Focusing on high quality research in Sweden
Open Access Government’s MF Warrender shares how Education Minister Helene Hellmark Knutsson is ensuring high quality research in Sweden occurs
The Ministry of Education and Research in Sweden has a staff of 200 who work together in areas such as education, research, and youth policy. The government’s most recent plan for strengthening its innovative capacity in these areas is highlighted in last year’s presentation of the research policy bill: “Collaborating for knowledge – for society’s challenges and strengthened competitiveness.” The bill presents the government’s view on the direction of research policy for the following decade, focusing in particular on measures in 2017-2020. Some of the main goals of the bill include basic appropriations to higher education institutions; initiatives in research linked to global societal challenges and increased resources to strengthen Sweden’s innovative capacity.
Helene Hellmark Knutsson has been the Minister for Higher Education and Research in the Swedish government since October 2014 and stressed the bill’s significant focus should be high-quality research, and long-term conditions for researchers, rather than pressure for quick results. She states that the primary aim of research policy is for Sweden to be one of the world’s foremost research and innovation countries, as well as a “leading knowledge nation” where high-quality research, higher education and innovation leads to society’s development and welfare, the business sector’s competitiveness and responds to the societal challenges we face, both in Sweden and around the world.
The proposed autumn budget will ensure Sweden’s status as a knowledge nation, with the government announcing an increase in the appropriations for research and innovation of over SEK 3 billion until 2020. With this budget, the bill plans to safeguard free research, prioritise research in areas such as climate, health and life sciences and digitalisation, and also increase research quality within schools through practically- based research. Furthermore, by increasing and distributing basic appropriations, the Swedish Research Council will enable higher education institutions to play a larger part in being responsible for the long-term responsibility of research.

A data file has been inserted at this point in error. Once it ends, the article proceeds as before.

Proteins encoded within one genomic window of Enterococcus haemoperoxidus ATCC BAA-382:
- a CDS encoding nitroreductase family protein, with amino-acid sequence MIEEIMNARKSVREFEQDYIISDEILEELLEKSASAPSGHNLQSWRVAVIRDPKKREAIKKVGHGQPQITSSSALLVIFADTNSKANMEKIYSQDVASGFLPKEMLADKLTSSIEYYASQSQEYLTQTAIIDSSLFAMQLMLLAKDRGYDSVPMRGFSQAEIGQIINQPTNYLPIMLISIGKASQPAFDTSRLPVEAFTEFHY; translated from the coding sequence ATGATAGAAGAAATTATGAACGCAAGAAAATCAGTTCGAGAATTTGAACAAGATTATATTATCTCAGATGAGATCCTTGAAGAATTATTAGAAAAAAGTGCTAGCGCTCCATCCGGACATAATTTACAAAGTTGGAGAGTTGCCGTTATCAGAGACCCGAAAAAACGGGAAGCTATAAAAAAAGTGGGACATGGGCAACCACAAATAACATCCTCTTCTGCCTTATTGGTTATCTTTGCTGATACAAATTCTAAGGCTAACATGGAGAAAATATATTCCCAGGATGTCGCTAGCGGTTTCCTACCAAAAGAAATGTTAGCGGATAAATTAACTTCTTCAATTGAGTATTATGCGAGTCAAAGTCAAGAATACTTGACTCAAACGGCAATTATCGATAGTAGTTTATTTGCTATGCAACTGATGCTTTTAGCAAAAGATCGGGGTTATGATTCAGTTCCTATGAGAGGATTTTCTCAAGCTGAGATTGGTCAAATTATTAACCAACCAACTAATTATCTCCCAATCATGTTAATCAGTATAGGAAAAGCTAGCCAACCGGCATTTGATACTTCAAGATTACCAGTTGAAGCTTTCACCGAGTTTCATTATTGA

Hellmark Knutsson is quoted on the overall importance of education and research. She said: “Knowledge is the foundation of positive societal change and our primary means of competing internationally. Sweden must compete on the basis of knowledge and skills – not low wages.”
The bill also aims to fuel the government’s plans to strengthen gender equality – a difficult but vital target to achieve within research. To work towards the objective, a number of measures are being carried out; for example, creating new and more ambitious recruitment targets for professors. This stress on gender equality and the underrepresentation of women in leadership positions within academia is reinforced through a speech made recently by Hellmark Knutsson at the 5th European Women Rectors Conference in May. She speaks of raising awareness of this gender gap, making reference to Sweden as having “the world’s first feminist government,” and stresses that “the goal of gender equality policy is a very high priority, with lots of work to be done.” The share of female professors today in Sweden is only 27%, despite the fact that more women than men attend and graduate from higher education. This needs to improve drastically. One way of doing this is Sweden’s strategy of gender mainstreaming, which is absolutely crucial to make a change. The strategy is a way of ensuring that all policy making has a gender equality perspective and analysis, and is a policy that lies at the heart of their work. The minister ends her speech with the inspiring words: “Let us do that and continue to fight the inequality within academia today. The world needs more science and science needs more women.”
The Ministry of Education and Research also maintains its prominence in the area of space, with the Research Bill containing a large section which deals with space activity. There are several exciting projects underway in this field, in both Sweden and Europe, where a few processes are ongoing that will be of major significance to Swedish and European space activities in the future.
It is important to remember the value of research into space activities and how vital these developments and innovations from the space sector can be to many other areas. Deeper interdisciplinary cooperation will increase with a deeper focus on space, as it often inspires an interest in technology and science among young people, engendering them to enter the world of education in the areas of engineering or research.
Open Access Government